From 22th of February to 14th of May the biggest land operation of the conflict was conducted: Operation Junction City. It was intended to attack on a communist stronghold located at the border with Cambodia, north-west of Saigon. During this operation, the only large troops airdrop occurs, conducted to free up helicopters for tactical troop movements, according to the "airmobility" concept. American operation resulted in killing of 2728 Viet Cong fighters and capturing 34. American losses amount 282 killed and 1576 wounded. North Vietnamese Army moved their command center to Cambodia, thus saving it from the Americans.
At this time anti-war protests in the USA got more intensive. Martin Luther King declared, that the war in Vietnam was undermining the presidential "Great Society" social reform programs. Increasing the military spending caused, according to King: "poor white and Negro bear the heaviest burdens both at the front and at home". At the same time General Westmoreland blamed the protesters of giving the North Vietnamese soldier "hope that he can win politically that which he cannot accomplish militarily".
On the 20th of April American bombers attacked targets in the Haiphong harbor, North Vietnam, for the first time in the war.
From 24th of April to 11th of May heavy fights went on near the Laotian and North Vietnamese border, around Khe Sanh, where an airbase belonging to Marines was located. Resulting from the fights 940 soldiers of the North Vietnamese Army were killed, American losses amounted 155 killed and 425 wounded.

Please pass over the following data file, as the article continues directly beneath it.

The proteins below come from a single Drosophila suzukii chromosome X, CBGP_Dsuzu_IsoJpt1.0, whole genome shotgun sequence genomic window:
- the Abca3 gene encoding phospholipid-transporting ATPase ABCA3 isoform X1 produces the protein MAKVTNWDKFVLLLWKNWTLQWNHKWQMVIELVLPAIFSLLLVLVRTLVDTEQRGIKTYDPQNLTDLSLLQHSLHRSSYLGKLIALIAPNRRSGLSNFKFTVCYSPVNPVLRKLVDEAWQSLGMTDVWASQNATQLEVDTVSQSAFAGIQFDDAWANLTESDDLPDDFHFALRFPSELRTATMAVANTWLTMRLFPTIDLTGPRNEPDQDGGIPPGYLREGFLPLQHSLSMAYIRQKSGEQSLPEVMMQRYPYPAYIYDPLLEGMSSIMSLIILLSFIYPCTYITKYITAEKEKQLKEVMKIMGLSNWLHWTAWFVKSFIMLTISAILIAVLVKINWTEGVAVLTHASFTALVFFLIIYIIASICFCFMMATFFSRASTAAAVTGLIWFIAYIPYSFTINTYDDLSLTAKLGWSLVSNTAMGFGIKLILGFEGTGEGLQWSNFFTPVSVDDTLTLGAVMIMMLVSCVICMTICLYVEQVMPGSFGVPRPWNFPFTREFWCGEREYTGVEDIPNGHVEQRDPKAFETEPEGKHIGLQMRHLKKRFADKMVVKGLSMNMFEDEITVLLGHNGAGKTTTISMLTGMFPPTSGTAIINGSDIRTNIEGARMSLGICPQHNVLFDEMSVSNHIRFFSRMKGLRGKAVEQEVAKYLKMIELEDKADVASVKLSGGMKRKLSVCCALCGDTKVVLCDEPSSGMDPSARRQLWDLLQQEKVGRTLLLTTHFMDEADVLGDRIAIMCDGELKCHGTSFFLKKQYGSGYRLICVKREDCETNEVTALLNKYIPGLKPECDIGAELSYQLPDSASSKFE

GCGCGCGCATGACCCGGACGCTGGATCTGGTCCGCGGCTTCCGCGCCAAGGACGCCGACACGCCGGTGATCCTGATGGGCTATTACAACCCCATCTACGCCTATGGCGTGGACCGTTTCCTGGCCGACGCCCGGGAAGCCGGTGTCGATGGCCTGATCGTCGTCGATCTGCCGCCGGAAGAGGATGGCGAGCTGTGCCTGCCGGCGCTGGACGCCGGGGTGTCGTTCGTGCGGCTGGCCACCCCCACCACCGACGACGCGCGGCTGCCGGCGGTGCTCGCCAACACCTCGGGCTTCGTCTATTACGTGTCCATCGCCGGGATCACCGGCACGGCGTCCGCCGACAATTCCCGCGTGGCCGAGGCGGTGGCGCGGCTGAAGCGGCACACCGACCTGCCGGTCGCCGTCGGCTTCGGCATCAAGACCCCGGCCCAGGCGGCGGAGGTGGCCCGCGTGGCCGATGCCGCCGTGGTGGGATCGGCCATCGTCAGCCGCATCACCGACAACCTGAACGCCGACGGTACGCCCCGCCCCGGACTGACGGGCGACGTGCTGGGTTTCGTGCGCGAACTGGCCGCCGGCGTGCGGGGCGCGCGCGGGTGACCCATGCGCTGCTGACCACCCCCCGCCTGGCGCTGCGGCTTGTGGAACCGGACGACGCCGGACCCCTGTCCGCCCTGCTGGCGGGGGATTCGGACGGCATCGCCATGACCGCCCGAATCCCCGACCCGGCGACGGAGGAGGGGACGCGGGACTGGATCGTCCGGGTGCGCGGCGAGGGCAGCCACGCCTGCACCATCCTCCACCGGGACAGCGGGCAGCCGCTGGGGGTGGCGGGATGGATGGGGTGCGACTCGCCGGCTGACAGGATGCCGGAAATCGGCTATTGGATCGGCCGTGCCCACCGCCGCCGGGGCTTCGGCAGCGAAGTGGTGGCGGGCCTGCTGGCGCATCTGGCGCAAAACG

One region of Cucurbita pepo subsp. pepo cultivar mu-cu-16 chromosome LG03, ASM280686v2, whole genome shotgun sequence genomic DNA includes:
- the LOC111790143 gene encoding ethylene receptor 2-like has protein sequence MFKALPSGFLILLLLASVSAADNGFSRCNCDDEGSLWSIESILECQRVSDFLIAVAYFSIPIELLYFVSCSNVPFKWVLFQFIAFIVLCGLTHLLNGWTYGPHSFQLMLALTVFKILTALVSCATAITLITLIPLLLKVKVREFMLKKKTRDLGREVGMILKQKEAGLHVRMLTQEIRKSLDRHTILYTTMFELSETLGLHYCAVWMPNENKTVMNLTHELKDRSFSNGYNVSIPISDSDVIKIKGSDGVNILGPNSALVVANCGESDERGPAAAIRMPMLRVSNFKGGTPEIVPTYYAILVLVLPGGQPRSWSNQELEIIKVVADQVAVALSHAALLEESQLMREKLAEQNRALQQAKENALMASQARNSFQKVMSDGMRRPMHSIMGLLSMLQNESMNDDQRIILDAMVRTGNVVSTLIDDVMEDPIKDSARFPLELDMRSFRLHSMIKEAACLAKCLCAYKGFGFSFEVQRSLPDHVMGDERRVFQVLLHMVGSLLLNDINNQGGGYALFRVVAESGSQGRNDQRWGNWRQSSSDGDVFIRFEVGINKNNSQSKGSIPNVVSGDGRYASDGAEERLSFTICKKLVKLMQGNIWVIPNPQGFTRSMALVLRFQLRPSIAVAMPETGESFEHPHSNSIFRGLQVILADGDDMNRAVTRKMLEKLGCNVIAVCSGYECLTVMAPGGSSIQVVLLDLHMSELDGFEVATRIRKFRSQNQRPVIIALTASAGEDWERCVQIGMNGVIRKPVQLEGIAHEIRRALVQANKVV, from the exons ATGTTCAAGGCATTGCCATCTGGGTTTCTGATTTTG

On the first of May Ellsworth Bunker replaced Henry Cabot Lodge as the American Ambassador in the Republic of Vietnam
From 2nd to 10th of May the so called Vietnam War Crimes Tribunal, also known as "Russell Tribunal" conferred in Stockholm on its first session. The Tribunal was an informal organization created by Bertrand Russell, British mathematician and philosopher. Members of this organization were 26 remarkable individuals, peace activists, literats and politicians, many of them Nobel prize winners. Meetings of the Tribunal resulted in accusing the USA of violating numerous international agreements, aggression against Vietnam, using weapons forbidden by war law, treating prisoners of war in discord with war law and genocide on Vietnam's civilian population. The US government ignored the proceedings of the Tribunal.